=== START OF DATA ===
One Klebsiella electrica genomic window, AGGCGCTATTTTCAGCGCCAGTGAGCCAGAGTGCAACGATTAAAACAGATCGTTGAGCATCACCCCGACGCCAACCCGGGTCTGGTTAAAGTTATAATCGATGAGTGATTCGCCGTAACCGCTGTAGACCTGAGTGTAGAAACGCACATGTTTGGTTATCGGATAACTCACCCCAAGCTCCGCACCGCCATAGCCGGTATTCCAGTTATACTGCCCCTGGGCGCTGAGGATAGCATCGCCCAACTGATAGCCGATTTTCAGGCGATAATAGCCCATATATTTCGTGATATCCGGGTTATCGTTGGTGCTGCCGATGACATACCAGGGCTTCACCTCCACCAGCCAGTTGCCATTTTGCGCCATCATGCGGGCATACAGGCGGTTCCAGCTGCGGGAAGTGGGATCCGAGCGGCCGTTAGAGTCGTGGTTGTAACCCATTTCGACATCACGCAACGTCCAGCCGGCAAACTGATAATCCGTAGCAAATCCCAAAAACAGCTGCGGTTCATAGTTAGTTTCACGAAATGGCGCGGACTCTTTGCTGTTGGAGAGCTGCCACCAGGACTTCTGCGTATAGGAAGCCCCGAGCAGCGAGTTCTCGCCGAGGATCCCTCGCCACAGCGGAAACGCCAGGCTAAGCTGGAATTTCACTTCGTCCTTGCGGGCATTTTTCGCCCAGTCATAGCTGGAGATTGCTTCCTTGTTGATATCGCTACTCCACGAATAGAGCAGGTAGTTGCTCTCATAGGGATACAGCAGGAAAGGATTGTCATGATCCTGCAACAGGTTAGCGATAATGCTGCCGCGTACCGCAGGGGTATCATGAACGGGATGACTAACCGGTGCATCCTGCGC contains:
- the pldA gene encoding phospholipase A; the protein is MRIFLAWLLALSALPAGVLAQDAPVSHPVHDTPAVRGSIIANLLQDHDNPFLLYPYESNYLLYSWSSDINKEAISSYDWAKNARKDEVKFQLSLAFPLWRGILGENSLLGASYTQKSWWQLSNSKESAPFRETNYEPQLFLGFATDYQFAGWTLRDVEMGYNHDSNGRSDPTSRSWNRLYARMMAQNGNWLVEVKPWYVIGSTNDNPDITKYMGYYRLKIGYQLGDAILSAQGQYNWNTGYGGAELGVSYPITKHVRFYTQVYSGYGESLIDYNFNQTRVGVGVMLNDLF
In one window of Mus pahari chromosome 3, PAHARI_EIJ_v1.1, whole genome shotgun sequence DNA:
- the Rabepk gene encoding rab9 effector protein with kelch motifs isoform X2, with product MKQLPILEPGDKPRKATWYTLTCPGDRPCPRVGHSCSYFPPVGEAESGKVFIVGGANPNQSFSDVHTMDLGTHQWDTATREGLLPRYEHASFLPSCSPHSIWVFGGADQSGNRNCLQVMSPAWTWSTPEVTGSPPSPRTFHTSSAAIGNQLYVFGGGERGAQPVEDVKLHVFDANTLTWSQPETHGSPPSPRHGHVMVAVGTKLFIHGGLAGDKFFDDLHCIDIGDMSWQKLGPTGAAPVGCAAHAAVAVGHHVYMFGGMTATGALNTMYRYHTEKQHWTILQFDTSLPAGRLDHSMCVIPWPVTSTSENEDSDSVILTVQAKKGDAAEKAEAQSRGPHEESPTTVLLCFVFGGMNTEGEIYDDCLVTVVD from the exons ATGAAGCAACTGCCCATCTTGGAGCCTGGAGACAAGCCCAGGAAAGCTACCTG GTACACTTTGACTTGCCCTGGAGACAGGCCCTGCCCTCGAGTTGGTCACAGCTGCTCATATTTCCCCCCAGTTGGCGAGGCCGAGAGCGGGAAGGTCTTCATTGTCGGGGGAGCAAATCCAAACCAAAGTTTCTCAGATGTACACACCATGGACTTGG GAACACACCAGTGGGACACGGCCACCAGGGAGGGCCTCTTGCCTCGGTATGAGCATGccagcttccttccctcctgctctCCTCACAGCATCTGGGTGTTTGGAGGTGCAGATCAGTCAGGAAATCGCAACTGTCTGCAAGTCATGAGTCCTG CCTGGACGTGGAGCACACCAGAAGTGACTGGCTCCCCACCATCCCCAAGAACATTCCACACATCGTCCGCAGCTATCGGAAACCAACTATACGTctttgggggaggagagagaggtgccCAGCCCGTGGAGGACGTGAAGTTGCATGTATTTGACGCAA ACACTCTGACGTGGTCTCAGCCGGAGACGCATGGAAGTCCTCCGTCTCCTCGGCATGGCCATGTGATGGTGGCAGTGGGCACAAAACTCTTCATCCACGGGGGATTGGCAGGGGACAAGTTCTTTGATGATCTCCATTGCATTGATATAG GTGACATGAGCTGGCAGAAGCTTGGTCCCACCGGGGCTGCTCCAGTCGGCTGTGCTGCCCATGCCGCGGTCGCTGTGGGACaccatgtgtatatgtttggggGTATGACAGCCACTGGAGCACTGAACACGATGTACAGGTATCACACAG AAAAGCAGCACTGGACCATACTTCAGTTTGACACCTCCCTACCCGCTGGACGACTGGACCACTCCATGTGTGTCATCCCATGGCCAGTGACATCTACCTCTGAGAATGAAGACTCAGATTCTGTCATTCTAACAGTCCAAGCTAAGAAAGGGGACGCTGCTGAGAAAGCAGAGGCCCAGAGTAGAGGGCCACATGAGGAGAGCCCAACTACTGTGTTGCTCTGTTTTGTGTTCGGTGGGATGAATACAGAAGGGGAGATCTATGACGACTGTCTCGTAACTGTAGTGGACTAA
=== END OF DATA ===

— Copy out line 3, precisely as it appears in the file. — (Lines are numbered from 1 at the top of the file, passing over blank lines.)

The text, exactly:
In one window of Mus pahari chromosome 3, PAHARI_EIJ_v1.1, whole genome shotgun sequence DNA: